Expected increase of HTTPS in 2018 realized

22 January 2019

Many developments have happened in the international SSL market as well as at Xolphin. 2018 was a turning point for the use of SSL: for the first time ever, there are more secure websites than insecure websites. Early last year, a large increase of HTTPS use was expected, leading to secure connections being the new standard. One year later, this appears to be a realistic estimation: by now the top 100 websites worldwide use HTTPS. Between 70% and 80% of all pages are loaded over HTTPS, and by June 2018, 32.6 million SSL certificates were in use globally. This is an increase of 68% compared to 2017, and 500% compared to 2016! Let's take a look at other interesting developments in 2018.

Impact of the new privacy law

The introduction of the GDPR in May had a lot of impact on European SSL use. The new European privacy law has been in effect from May 25, 2018. This new privacy law made SSL obligatory for all European websites that collect data. Almost every website has an input field like a login field or a contact form. Handling customer data without encryption and without an SSL certificate now has serious consequences.

Changes in the display of HTTPS in Chrome

Google gave the use of SSL a boost by increasing visibility of warnings for websites without HTTPS. From July 2018, Chrome warns for insecure connections. In early 2017, Chrome started showing a 'secure' notice for websites with HTTPS. Google stopped displaying this 'secure' notice in September 2018, and replaced it with a warning for insecure websites instead: now a ‘Not Secure’ warning is shown for all insecure websites. This warning will become more visible over time. Nowadays, most browsers display warnings for insecure websites and insecure input fields.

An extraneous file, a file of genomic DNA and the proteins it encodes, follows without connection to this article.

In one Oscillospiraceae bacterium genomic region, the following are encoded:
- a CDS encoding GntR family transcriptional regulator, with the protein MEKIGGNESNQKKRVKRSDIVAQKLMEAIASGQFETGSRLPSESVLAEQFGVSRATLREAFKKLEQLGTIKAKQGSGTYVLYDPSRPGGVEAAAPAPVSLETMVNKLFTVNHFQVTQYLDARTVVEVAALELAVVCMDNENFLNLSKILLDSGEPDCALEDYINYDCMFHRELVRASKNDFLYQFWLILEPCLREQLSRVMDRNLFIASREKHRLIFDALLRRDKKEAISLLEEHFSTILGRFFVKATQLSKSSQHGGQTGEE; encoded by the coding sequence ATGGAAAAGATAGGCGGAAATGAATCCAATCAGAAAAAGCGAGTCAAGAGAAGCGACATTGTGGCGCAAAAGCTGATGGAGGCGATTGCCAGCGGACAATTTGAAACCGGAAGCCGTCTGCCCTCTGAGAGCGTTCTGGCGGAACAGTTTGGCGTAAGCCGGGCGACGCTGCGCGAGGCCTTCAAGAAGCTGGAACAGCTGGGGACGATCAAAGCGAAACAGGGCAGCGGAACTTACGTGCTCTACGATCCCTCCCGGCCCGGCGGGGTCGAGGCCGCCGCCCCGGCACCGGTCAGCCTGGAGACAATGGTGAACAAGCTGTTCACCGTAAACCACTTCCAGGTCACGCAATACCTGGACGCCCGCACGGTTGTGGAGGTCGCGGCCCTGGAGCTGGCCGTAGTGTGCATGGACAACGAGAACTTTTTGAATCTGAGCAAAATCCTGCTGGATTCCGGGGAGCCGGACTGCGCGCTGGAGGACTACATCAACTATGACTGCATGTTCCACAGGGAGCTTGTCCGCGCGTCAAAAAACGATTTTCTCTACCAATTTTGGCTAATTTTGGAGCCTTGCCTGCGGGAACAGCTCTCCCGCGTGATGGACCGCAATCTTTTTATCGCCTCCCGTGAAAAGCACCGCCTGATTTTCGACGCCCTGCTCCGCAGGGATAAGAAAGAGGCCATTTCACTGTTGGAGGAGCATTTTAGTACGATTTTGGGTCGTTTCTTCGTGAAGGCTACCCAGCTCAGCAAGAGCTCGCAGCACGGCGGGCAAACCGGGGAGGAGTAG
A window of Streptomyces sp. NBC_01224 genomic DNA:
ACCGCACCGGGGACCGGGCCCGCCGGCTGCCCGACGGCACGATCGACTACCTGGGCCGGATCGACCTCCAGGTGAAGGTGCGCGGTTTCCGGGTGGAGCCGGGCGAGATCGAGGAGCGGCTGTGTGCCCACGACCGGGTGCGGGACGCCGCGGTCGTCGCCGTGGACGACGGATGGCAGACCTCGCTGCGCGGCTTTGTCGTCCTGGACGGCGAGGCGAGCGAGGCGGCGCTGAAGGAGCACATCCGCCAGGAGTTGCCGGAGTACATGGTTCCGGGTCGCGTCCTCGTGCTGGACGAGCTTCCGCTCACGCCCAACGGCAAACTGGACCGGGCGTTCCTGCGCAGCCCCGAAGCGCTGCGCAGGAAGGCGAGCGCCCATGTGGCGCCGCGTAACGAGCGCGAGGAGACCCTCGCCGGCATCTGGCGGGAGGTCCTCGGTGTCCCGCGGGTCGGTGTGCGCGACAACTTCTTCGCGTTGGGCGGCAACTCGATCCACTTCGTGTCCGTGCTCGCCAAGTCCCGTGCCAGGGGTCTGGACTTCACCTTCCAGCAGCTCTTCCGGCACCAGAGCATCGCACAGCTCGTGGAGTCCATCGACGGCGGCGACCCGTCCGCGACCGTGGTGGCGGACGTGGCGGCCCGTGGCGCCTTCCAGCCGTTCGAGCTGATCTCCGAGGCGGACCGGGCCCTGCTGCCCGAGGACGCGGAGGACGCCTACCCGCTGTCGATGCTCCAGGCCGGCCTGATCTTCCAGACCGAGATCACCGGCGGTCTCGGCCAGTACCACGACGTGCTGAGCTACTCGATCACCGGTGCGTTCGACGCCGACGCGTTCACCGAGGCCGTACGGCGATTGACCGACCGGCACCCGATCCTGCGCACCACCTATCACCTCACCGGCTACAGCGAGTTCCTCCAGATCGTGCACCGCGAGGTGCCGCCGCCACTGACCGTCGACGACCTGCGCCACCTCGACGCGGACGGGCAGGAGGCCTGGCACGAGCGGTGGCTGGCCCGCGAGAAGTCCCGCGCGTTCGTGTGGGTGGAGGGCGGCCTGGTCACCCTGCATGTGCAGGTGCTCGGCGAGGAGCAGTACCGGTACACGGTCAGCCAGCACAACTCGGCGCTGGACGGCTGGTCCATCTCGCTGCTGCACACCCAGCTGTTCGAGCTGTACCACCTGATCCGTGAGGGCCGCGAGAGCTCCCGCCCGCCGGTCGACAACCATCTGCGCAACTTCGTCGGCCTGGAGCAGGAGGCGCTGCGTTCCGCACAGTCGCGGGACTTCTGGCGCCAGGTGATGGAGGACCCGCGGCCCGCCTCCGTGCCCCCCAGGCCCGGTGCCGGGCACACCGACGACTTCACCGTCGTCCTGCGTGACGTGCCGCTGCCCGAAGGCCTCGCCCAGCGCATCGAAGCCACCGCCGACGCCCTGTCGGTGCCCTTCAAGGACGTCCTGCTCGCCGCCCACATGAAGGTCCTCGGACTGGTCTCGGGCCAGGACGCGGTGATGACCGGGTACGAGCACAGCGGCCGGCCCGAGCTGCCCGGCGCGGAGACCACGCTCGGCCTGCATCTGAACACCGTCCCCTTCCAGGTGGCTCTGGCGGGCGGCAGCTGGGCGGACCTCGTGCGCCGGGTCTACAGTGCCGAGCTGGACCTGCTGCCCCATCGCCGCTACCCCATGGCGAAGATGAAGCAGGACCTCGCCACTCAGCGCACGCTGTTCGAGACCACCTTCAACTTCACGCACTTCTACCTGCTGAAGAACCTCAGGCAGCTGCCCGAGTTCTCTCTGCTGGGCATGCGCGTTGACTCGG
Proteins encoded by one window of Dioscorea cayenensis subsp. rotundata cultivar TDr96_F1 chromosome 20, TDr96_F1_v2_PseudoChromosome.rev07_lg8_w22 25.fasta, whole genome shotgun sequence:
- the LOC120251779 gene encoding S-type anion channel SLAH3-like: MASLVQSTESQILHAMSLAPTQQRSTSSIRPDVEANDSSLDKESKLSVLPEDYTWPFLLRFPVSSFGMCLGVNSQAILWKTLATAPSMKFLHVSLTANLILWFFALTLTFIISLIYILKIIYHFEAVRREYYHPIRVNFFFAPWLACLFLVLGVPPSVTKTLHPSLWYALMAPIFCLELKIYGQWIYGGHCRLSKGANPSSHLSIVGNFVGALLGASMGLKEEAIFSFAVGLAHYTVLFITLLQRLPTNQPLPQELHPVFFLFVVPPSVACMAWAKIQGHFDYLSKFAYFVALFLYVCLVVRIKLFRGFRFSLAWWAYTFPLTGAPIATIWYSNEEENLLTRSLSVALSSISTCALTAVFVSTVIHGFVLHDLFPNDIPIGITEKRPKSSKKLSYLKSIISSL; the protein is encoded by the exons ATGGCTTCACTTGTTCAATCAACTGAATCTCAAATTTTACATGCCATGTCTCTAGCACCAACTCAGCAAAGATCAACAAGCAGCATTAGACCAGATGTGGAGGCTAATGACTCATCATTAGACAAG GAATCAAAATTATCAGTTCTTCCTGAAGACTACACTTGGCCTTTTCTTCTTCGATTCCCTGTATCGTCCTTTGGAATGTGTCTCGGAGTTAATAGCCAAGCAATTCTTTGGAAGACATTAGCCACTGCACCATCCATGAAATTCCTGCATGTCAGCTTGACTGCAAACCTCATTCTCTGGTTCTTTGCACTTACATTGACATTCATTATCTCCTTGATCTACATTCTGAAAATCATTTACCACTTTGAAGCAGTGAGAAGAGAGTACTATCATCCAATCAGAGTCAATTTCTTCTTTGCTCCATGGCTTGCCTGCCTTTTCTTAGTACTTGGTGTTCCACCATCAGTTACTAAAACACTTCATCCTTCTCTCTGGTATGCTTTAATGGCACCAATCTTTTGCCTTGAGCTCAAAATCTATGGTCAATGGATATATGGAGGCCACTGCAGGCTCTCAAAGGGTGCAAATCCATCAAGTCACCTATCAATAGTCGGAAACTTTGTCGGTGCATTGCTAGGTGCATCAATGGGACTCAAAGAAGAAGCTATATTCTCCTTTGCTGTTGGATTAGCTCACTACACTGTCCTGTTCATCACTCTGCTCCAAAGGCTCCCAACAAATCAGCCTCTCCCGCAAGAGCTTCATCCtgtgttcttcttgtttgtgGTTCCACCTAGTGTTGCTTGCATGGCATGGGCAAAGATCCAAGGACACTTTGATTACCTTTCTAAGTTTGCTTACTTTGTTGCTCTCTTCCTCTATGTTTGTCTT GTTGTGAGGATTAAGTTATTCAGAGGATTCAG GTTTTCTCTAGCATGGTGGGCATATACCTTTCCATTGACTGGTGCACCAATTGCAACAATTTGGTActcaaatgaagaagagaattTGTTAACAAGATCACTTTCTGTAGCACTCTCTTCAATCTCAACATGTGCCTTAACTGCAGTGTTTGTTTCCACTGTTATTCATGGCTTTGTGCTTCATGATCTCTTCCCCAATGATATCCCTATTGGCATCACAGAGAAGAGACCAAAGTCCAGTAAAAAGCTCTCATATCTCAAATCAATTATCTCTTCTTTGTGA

Chrome timeline HTTPS

SSL certificate use per type

Low-cost DV (domain validation) certificates are used most: about 94% of all issued certificates are DV certificates. Certificates with company data are often used by (larger) websites with more visitors. The use of DV, OV (organisation validation) and EV (extended validation) certificates is 38%, 49% and 13% respectively. This difference is even more significant for e-commerce websites, whose use of certificates with company data is 66% (of which 50% uses OV certificates, and 50% use EV certificates). Besides this, the validity period of all SSL certificates is limited to 2 years form March 2018, and TLS version 1.3 was released in August 2018.

The use of SSL for phishing websites has increased rapidly the last year. DV certificates without company data have the least strict issuance process, and are either free or very low-cost. Therefore, they are often used for phishing purposes. Research shows that more than half of all phishing websites use HTTPS. The HTTPS connection gives phishing websites a misleading, trustworthy appearance. The issuance process and validation for EV certificates is much more strict. This strict validation process minimizes the chance of abuse by phishing websites. To empower the importance of certificates with company data, multiple CAs established the London Protocol in June 2018.